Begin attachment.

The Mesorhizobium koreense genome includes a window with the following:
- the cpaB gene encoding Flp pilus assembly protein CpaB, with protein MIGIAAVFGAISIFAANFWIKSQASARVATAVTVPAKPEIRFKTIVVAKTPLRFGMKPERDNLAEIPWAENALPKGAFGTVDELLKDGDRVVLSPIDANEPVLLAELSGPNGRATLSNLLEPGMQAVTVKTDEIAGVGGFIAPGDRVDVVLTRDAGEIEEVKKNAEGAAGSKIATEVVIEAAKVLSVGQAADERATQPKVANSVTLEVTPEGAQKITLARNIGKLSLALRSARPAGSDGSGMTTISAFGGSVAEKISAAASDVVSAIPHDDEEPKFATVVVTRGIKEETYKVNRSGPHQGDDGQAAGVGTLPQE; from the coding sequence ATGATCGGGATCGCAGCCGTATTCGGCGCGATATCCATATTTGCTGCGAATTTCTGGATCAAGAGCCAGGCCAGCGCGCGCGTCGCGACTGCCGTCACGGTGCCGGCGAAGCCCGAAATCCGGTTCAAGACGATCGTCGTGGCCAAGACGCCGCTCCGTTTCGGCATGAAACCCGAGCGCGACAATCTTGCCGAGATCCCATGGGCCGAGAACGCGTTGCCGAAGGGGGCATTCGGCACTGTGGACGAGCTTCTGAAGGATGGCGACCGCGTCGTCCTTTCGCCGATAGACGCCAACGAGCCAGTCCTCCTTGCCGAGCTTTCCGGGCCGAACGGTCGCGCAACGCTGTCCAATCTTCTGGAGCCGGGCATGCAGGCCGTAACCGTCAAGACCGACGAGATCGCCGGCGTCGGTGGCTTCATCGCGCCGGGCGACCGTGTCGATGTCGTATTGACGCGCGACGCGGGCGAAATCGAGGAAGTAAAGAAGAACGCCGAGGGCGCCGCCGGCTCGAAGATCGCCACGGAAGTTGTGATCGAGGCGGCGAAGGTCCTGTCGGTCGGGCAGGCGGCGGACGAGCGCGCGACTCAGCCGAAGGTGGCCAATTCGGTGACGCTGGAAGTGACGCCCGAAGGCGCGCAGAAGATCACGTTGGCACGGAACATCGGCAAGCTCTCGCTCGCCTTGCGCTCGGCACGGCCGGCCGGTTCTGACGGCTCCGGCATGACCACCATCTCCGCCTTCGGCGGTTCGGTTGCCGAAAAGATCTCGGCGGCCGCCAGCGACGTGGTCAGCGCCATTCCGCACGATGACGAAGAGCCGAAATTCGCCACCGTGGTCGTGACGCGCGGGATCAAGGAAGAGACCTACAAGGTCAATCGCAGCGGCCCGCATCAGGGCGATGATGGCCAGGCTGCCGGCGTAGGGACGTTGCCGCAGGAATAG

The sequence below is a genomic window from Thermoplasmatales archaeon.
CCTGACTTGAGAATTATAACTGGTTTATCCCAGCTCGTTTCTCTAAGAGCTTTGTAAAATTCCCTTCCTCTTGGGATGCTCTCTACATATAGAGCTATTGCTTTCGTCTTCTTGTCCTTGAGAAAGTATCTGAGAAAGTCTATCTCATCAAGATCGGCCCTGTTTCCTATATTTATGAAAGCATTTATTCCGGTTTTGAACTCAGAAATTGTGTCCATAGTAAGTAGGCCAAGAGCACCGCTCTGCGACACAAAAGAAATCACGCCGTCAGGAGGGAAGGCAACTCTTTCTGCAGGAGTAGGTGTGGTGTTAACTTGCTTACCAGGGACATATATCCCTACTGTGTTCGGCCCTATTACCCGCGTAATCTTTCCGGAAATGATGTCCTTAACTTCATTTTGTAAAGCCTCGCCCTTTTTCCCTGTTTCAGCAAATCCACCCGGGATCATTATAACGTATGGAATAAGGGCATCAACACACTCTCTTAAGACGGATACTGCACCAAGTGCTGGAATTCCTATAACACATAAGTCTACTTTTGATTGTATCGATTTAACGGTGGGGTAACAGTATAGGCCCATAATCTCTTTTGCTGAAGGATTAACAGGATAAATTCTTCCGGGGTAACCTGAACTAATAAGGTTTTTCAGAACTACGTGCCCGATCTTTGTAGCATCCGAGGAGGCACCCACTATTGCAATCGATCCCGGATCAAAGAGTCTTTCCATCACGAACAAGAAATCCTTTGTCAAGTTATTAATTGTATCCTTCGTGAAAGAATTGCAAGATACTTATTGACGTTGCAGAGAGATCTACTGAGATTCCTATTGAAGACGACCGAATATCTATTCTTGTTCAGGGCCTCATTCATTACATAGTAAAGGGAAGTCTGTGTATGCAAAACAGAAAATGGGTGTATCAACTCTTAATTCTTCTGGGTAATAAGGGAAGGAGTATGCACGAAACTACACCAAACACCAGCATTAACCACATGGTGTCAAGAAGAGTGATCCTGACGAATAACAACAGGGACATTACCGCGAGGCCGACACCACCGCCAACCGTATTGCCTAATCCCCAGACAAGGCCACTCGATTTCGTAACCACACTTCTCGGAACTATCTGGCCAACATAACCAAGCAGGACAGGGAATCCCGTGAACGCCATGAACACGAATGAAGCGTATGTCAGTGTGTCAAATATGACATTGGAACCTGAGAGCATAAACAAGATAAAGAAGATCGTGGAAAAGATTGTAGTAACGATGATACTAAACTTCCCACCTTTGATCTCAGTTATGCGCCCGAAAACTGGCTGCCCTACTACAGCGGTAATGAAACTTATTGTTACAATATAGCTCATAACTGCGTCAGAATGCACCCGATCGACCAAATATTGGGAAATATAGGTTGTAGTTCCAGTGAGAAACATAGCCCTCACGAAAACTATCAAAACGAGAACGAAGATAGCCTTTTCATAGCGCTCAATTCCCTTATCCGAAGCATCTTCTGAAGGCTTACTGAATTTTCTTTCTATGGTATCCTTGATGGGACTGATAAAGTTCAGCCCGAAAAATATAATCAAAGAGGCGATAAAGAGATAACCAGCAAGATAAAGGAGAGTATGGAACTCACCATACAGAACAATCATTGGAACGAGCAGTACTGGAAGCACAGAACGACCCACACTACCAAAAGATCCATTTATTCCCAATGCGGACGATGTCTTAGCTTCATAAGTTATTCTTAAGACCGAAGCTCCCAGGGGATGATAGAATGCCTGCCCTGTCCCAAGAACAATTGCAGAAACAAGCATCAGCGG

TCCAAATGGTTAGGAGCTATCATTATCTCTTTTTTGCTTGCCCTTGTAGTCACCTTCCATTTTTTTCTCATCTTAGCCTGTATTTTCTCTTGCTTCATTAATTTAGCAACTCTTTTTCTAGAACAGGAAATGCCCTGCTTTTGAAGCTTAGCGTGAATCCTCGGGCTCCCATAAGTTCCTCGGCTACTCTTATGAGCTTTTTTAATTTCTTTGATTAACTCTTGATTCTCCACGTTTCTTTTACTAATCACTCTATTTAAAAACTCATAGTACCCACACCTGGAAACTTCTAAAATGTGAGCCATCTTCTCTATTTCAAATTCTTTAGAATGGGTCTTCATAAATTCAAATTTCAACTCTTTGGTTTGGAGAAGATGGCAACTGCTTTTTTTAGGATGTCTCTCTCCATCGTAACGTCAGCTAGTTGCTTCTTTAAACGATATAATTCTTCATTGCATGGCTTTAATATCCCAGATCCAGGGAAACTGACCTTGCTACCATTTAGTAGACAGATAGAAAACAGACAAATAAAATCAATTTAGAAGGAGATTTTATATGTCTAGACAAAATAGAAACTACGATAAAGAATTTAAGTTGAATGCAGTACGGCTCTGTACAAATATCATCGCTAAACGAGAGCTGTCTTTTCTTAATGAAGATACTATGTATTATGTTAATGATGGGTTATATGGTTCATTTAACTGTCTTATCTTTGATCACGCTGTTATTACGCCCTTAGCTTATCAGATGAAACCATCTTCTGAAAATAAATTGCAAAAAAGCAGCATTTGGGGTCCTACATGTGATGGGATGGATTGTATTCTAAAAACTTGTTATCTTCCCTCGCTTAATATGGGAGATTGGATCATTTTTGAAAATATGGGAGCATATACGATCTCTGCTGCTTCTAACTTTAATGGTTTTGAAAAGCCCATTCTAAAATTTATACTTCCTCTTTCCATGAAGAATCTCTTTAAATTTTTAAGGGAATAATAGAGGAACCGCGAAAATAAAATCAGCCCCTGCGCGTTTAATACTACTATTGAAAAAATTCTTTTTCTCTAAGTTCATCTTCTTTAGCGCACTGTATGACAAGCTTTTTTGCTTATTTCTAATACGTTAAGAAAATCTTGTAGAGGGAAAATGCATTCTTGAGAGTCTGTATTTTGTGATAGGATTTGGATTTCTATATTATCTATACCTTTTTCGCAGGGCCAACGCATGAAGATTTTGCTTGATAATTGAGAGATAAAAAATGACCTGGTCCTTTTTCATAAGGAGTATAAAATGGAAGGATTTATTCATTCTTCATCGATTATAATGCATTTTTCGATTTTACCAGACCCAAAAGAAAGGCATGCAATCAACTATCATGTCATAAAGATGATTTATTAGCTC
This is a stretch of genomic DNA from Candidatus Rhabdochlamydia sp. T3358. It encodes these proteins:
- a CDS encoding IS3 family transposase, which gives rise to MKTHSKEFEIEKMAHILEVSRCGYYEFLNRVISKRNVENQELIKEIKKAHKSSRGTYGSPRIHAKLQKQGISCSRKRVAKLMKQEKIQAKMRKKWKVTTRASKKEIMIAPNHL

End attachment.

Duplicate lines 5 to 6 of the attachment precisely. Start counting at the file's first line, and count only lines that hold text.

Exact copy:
TCCAAATGGTTAGGAGCTATCATTATCTCTTTTTTGCTTGCCCTTGTAGTCACCTTCCATTTTTTTCTCATCTTAGCCTGTATTTTCTCTTGCTTCATTAATTTAGCAACTCTTTTTCTAGAACAGGAAATGCCCTGCTTTTGAAGCTTAGCGTGAATCCTCGGGCTCCCATAAGTTCCTCGGCTACTCTTATGAGCTTTTTTAATTTCTTTGATTAACTCTTGATTCTCCACGTTTCTTTTACTAATCACTCTATTTAAAAACTCATAGTACCCACACCTGGAAACTTCTAAAATGTGAGCCATCTTCTCTATTTCAAATTCTTTAGAATGGGTCTTCATAAATTCAAATTTCAACTCTTTGGTTTGGAGAAGATGGCAACTGCTTTTTTTAGGATGTCTCTCTCCATCGTAACGTCAGCTAGTTGCTTCTTTAAACGATATAATTCTTCATTGCATGGCTTTAATATCCCAGATCCAGGGAAACTGACCTTGCTACCATTTAGTAGACAGATAGAAAACAGACAAATAAAATCAATTTAGAAGGAGATTTTATATGTCTAGACAAAATAGAAACTACGATAAAGAATTTAAGTTGAATGCAGTACGGCTCTGTACAAATATCATCGCTAAACGAGAGCTGTCTTTTCTTAATGAAGATACTATGTATTATGTTAATGATGGGTTATATGGTTCATTTAACTGTCTTATCTTTGATCACGCTGTTATTACGCCCTTAGCTTATCAGATGAAACCATCTTCTGAAAATAAATTGCAAAAAAGCAGCATTTGGGGTCCTACATGTGATGGGATGGATTGTATTCTAAAAACTTGTTATCTTCCCTCGCTTAATATGGGAGATTGGATCATTTTTGAAAATATGGGAGCATATACGATCTCTGCTGCTTCTAACTTTAATGGTTTTGAAAAGCCCATTCTAAAATTTATACTTCCTCTTTCCATGAAGAATCTCTTTAAATTTTTAAGGGAATAATAGAGGAACCGCGAAAATAAAATCAGCCCCTGCGCGTTTAATACTACTATTGAAAAAATTCTTTTTCTCTAAGTTCATCTTCTTTAGCGCACTGTATGACAAGCTTTTTTGCTTATTTCTAATACGTTAAGAAAATCTTGTAGAGGGAAAATGCATTCTTGAGAGTCTGTATTTTGTGATAGGATTTGGATTTCTATATTATCTATACCTTTTTCGCAGGGCCAACGCATGAAGATTTTGCTTGATAATTGAGAGATAAAAAATGACCTGGTCCTTTTTCATAAGGAGTATAAAATGGAAGGATTTATTCATTCTTCATCGATTATAATGCATTTTTCGATTTTACCAGACCCAAAAGAAAGGCATGCAATCAACTATCATGTCATAAAGATGATTTATTAGCTC
This is a stretch of genomic DNA from Candidatus Rhabdochlamydia sp. T3358. It encodes these proteins: